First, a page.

“It creates an image of insecurity, of discredit at the national and international level, but above all that there is impunity that permeates all institutions and agencies. The embassies alert their citizens about what types of cities are not recommended to visit (…) this due to the ineffectiveness of the State to prevent, punish, eradicate or deter crime.”

Furthermore, because most of the foreign people who have disappeared in Jalisco are of North American origin, whether Canadian or American, the image is affected because the governments of these countries alert their citizens.

“It looks bad in front of these nations that invest a lot in travel, in tourism, they are commercial economic nations and that economically damages the State,” said Rogelio Barba, researcher at the UdeG.

Only 54 people of foreign origin were located during the current administration.

According to the National Registry of Missing and Unlocated Persons, in the current administration, there are 106 people of foreign origin who were missing in Jalisco between December 6, 2018 and December 4, 2023. Another 54 were located, six of them lifeless.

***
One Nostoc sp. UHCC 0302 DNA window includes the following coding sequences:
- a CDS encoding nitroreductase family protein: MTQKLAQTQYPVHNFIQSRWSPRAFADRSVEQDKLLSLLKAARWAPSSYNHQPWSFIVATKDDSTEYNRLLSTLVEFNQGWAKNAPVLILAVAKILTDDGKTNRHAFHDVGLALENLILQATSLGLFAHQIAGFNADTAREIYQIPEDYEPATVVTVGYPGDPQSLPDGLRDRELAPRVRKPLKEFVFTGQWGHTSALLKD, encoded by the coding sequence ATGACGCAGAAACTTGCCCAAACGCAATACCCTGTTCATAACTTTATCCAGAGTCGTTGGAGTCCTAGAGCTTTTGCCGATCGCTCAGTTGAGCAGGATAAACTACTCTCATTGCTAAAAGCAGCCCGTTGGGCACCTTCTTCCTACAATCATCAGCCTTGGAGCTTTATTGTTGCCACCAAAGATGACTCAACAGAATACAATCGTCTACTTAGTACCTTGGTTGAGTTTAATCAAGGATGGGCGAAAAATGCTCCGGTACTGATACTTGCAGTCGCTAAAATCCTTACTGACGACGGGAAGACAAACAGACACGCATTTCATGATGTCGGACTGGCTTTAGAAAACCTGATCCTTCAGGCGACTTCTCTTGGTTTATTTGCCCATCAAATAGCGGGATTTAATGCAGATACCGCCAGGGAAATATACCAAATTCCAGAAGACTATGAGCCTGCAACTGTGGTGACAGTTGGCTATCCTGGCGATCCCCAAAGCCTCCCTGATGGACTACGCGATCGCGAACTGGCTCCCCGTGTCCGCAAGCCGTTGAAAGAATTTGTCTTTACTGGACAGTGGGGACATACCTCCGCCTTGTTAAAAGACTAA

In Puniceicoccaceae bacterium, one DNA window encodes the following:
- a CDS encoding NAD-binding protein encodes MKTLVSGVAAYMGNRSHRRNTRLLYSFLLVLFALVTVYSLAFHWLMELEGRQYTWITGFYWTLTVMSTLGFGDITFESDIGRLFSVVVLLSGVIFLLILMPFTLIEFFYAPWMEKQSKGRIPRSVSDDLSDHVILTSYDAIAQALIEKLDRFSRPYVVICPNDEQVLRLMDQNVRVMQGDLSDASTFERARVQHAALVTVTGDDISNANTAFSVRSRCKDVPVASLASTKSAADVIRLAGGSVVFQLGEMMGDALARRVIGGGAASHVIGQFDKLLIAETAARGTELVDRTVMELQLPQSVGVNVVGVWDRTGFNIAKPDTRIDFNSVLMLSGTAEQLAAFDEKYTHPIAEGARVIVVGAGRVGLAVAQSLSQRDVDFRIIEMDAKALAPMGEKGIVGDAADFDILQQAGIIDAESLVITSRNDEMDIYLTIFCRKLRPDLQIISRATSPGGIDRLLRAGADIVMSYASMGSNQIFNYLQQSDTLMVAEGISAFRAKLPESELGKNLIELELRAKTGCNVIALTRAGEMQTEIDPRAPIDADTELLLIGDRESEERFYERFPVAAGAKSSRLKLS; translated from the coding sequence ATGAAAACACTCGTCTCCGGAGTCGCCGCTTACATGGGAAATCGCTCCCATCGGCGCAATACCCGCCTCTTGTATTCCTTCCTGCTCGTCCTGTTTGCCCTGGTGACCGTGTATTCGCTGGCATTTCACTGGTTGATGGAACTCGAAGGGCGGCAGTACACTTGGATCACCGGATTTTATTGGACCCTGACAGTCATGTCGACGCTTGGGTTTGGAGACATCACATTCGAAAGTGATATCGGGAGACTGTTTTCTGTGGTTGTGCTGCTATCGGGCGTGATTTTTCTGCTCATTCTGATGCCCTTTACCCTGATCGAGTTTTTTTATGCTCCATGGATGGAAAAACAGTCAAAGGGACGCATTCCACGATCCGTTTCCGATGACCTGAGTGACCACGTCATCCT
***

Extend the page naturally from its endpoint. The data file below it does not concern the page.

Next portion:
People from the United States are the ones who have been victims of disappearance the most, with a total of 60: 35 American people remain unaccounted for, while 25 have already been found, one of them dead.

Honduras is the country that follows with 15 reports of disappearance in the current administration: nine people are still missing while six have already been found, although one of them is deceased. 12 people from Guatemala remain missing throughout the State since December 6, 2018.

From Canada, there are five people still missing; Four others were already found alive and one more already dead. There are five Colombians reported missing, another five have already been located, all alive.